Miller Leads Study on Transparency in Memory Care Facilities
Mike Seals - August 27, 2020 11:31 pm
OKLAHOMA CITY – Rep. Nicole Miller, R-Edmond, hosted an interim study in the House Health Services and Long-Term Care Committee to examine reporting requirements and consumer protection in memory care facilities.
Miller said the purpose of the study was to consider long-term care options for people with cognitive impairments and review their reporting requirements to ensure consumers have the necessary information to make well-informed decisions for their loved ones.
“Approximately 100 Oklahomans turn 65 years old every day, and by 2030, seniors will outnumber children for the first time in our state history,” Miller said. “More and more Oklahomans will need memory care facilities in the next decade, but we must ensure that there are measures in place to verify that a facility is memory care capable and can provide quality care for our aging Oklahomans.”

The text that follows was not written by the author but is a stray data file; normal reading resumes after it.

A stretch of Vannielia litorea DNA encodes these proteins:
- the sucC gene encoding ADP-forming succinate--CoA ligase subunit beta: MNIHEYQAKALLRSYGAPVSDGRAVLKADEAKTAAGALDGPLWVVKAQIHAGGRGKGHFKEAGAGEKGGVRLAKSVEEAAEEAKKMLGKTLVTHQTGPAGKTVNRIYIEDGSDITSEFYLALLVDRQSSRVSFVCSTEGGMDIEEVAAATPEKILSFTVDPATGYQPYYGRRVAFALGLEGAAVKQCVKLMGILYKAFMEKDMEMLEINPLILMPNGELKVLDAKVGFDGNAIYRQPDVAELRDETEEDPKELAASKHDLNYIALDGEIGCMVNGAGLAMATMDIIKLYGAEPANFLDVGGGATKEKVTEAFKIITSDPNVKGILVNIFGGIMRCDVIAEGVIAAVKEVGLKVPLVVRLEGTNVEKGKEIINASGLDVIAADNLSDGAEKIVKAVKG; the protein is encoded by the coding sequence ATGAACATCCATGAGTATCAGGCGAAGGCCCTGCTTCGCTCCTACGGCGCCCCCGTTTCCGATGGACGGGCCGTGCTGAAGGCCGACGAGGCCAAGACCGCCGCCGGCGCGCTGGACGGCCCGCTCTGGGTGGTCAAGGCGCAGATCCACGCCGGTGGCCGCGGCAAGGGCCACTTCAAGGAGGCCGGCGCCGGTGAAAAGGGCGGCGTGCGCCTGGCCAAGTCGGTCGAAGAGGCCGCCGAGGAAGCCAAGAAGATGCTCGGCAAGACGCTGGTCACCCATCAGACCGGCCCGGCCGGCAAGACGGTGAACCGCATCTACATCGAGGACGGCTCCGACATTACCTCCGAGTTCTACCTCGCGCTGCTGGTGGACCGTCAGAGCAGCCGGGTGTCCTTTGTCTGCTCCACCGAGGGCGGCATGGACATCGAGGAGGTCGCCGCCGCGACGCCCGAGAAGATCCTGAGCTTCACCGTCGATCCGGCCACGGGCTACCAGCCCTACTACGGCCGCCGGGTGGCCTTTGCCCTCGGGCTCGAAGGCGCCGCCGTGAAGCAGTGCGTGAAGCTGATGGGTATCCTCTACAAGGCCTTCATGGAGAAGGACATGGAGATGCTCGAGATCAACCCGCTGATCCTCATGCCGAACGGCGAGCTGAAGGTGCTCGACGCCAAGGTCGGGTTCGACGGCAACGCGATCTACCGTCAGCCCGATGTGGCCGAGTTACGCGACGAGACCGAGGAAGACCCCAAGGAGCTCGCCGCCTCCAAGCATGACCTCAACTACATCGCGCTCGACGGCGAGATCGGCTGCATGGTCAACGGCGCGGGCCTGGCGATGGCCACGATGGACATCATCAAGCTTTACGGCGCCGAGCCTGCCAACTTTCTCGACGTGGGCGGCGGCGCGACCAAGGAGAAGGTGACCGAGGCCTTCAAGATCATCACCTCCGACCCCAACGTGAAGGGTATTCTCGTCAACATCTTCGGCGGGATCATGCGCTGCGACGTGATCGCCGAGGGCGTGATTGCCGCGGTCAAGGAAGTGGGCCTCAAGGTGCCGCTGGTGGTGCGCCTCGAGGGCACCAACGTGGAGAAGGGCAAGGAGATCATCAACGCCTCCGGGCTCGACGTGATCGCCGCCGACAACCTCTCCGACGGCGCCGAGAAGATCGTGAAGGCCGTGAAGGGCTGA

Currently under the Alzheimer’s Disease Special Care Disclosure Act, when a facility promotes itself as providing special care to patients with Alzheimer’s, dementia or other forms of cognitive impairment, a disclosure form is required. The form functions as a resource to detail the services provided and how the services meet the needs of residents with forms of cognitive impairment.
However, Miller said one issue is that there is currently no way to enforce what is considered memory care.
Miller filed House Bill 3757 in the 2020 session to address this issue. The legislation passed the House unanimously prior to the legislative session being interrupted by COVID-19 in mid-March, but Miller said she plans to refile the legislation this year.